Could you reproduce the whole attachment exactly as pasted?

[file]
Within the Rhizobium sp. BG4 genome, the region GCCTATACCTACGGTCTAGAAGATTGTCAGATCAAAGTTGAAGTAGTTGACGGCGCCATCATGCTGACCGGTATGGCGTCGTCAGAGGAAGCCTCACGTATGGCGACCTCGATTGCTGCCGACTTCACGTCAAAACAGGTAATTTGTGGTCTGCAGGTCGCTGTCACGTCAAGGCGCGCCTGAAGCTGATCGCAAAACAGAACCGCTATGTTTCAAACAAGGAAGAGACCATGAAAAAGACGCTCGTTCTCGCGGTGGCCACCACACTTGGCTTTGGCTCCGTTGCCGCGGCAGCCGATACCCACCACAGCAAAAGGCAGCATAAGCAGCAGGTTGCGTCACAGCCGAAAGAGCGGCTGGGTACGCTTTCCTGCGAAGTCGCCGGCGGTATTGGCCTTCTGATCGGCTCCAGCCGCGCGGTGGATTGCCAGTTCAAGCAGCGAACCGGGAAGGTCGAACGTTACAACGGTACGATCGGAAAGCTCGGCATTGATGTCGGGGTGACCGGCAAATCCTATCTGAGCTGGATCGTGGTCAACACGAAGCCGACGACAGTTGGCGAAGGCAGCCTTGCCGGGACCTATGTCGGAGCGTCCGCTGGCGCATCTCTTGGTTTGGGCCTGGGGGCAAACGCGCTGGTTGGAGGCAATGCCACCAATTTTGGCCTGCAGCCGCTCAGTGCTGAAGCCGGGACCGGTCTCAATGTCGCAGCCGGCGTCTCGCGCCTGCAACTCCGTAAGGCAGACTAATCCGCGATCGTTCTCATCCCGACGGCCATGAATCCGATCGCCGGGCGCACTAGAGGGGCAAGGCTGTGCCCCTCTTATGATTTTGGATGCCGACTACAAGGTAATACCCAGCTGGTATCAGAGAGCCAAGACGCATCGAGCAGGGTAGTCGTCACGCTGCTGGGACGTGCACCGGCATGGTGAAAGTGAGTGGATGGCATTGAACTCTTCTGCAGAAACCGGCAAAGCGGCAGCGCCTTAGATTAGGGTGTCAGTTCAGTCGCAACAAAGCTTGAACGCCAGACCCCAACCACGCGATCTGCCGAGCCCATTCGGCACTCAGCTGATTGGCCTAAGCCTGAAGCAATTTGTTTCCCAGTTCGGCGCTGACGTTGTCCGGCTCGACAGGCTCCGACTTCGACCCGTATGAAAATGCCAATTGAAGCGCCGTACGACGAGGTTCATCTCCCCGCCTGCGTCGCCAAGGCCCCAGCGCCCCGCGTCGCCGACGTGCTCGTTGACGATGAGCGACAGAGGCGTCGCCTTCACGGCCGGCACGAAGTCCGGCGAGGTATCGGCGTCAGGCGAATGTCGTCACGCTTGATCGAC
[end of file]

Within the Rhizobium sp. BG4 genome, the region GCCTATACCTACGGTCTAGAAGATTGTCAGATCAAAGTTGAAGTAGTTGACGGCGCCATCATGCTGACCGGTATGGCGTCGTCAGAGGAAGCCTCACGTATGGCGACCTCGATTGCTGCCGACTTCACGTCAAAACAGGTAATTTGTGGTCTGCAGGTCGCTGTCACGTCAAGGCGCGCCTGAAGCTGATCGCAAAACAGAACCGCTATGTTTCAAACAAGGAAGAGACCATGAAAAAGACGCTCGTTCTCGCGGTGGCCACCACACTTGGCTTTGGCTCCGTTGCCGCGGCAGCCGATACCCACCACAGCAAAAGGCAGCATAAGCAGCAGGTTGCGTCACAGCCGAAAGAGCGGCTGGGTACGCTTTCCTGCGAAGTCGCCGGCGGTATTGGCCTTCTGATCGGCTCCAGCCGCGCGGTGGATTGCCAGTTCAAGCAGCGAACCGGGAAGGTCGAACGTTACAACGGTACGATCGGAAAGCTCGGCATTGATGTCGGGGTGACCGGCAAATCCTATCTGAGCTGGATCGTGGTCAACACGAAGCCGACGACAGTTGGCGAAGGCAGCCTTGCCGGGACCTATGTCGGAGCGTCCGCTGGCGCATCTCTTGGTTTGGGCCTGGGGGCAAACGCGCTGGTTGGAGGCAATGCCACCAATTTTGGCCTGCAGCCGCTCAGTGCTGAAGCCGGGACCGGTCTCAATGTCGCAGCCGGCGTCTCGCGCCTGCAACTCCGTAAGGCAGACTAATCCGCGATCGTTCTCATCCCGACGGCCATGAATCCGATCGCCGGGCGCACTAGAGGGGCAAGGCTGTGCCCCTCTTATGATTTTGGATGCCGACTACAAGGTAATACCCAGCTGGTATCAGAGAGCCAAGACGCATCGAGCAGGGTAGTCGTCACGCTGCTGGGACGTGCACCGGCATGGTGAAAGTGAGTGGATGGCATTGAACTCTTCTGCAGAAACCGGCAAAGCGGCAGCGCCTTAGATTAGGGTGTCAGTTCAGTCGCAACAAAGCTTGAACGCCAGACCCCAACCACGCGATCTGCCGAGCCCATTCGGCACTCAGCTGATTGGCCTAAGCCTGAAGCAATTTGTTTCCCAGTTCGGCGCTGACGTTGTCCGGCTCGACAGGCTCCGACTTCGACCCGTATGAAAATGCCAATTGAAGCGCCGTACGACGAGGTTCATCTCCCCGCCTGCGTCGCCAAGGCCCCAGCGCCCCGCGTCGCCGACGTGCTCGTTGACGATGAGCGACAGAGGCGTCGCCTTCACGGCCGGCACGAAGTCCGGCGAGGTATCGGCGTCAGGCGAATGTCGTCACGCTTGATCGAC